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Collection Of Work Dealing With Human ‘Polymorphism’ Hitting Floriana In August

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A collection of artworks dealing with the exploration of human polymorphism is hitting the Phonecia hotel gallery for the month of August.

The body of work, produced by Claire Farrugia and curated by Charlene Vella, deals with questions such as ‘which version of what we see is real?’ and ‘can there be different versions of reality?’

Dividing her time between her art and her pharmacy profession, her artistic work focuses very much on the figurative.

Through her art, she seeks to understand truth and reality in relation to images, particularly images that are available online and on social media. Her work seeks to manifest how social media images may be a form of post-truth in their complete disregard for truth and reality.

She deals with these themes by using the human figure as the subject and works primarily with painting as a medium but has also created installations.

The paintings being exhibited here deal with this ‘human polymorphism’, particularly with regard to appearances. The same subjects are being presented differently, one in a natural stance and one with a filter using a mobile app.

In many of these works, there is an intentional economy in the portrayal of the portrait and expression.

This theme is being adapted to the self, to the behaviour that is exhibited online, where online users change their appearance and behaviour depending on the environment they are in, and this to garner more attention, popularity, and ‘likes’.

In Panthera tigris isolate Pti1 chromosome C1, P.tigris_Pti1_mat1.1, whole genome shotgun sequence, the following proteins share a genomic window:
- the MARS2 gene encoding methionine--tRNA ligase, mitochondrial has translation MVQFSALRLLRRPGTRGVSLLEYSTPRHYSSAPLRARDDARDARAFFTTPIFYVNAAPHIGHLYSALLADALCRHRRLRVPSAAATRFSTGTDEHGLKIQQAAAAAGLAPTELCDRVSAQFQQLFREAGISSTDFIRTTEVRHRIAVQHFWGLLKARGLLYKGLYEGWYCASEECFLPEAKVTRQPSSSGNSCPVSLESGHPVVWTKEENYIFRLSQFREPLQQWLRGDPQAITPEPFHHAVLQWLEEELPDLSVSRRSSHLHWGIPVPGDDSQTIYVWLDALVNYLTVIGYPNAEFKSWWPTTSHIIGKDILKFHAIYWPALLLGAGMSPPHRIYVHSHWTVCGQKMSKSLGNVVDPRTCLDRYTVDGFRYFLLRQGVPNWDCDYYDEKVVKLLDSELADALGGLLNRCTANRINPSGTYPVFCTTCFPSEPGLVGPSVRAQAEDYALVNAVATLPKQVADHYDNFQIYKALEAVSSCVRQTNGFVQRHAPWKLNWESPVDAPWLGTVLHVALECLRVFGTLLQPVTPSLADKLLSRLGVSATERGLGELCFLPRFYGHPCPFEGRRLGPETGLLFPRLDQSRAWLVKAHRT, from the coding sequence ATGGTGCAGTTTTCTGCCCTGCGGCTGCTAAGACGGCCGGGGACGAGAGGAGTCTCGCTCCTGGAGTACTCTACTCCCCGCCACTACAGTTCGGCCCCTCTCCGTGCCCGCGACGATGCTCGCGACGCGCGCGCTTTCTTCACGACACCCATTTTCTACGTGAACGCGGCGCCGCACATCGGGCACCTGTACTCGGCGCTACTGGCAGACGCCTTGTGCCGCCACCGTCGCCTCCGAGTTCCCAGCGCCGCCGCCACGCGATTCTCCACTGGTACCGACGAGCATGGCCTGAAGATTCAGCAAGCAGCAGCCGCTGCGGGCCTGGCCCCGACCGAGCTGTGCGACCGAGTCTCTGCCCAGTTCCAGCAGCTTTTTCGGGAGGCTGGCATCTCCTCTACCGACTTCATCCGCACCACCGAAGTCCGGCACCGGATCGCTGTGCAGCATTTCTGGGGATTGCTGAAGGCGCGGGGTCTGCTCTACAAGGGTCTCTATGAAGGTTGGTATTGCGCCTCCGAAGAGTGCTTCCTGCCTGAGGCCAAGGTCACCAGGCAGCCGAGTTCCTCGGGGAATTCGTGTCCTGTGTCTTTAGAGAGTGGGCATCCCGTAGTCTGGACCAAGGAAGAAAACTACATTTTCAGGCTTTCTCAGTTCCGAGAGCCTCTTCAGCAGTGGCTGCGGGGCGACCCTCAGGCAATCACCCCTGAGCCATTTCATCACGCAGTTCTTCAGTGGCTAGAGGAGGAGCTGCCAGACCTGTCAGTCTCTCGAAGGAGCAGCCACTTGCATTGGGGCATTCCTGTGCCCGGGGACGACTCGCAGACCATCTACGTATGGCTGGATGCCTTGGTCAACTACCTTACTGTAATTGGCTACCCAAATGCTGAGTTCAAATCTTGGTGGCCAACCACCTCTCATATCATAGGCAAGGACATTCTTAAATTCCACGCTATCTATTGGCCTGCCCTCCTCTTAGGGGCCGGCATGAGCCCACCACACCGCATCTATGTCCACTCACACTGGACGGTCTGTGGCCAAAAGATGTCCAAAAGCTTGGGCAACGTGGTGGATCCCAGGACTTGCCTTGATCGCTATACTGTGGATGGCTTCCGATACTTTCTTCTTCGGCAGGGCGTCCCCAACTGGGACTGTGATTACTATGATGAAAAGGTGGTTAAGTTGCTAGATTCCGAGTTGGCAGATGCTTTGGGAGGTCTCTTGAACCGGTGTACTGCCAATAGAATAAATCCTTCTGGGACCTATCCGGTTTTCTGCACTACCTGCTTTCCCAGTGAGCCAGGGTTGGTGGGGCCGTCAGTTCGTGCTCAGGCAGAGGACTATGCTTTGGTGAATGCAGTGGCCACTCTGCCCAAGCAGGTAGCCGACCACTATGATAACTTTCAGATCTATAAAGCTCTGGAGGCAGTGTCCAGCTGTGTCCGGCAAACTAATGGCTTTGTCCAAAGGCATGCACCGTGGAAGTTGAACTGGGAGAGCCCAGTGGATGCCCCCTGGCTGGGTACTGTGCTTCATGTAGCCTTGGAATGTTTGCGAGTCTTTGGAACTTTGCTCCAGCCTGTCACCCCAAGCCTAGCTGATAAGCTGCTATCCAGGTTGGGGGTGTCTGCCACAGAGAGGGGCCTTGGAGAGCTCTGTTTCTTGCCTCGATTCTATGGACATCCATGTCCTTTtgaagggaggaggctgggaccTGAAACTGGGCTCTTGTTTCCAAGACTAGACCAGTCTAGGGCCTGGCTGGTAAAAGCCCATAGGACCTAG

Another section of the exhibition is reserved for Farrugia’s own self-portraits. Several male and female artists have in the history of art explored their own image for a variety of reasons, which, before the advent of photography, was the only way to record your likeness for posterity and to show another side of yourself, in women’s case, often for reasons of self-promotion.

Polymorphs is an exhibition consisting of works on paper, panel and canvas in which the audience is invited to partake in this discussion. It will be open at the Palm Court Lounge, The Phoenicia Malta, throughout the month of August.

Claire Farrugia’s work seeks to understand as well as to deal with truth and reality in relation to images, particularly images available online and on social media.

Her work seeks to manifest how social media images may be a form of post-truth in their complete disregard for truth and reality.

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When Sasha (formerly known as Sasha Tas-Sigar) is not busy writing about environmental injustice, she's probably fighting for women's rights. Follow her at @saaxhaa on Instagram, and send her anything related to the environment, art, and women's rights at [email protected]

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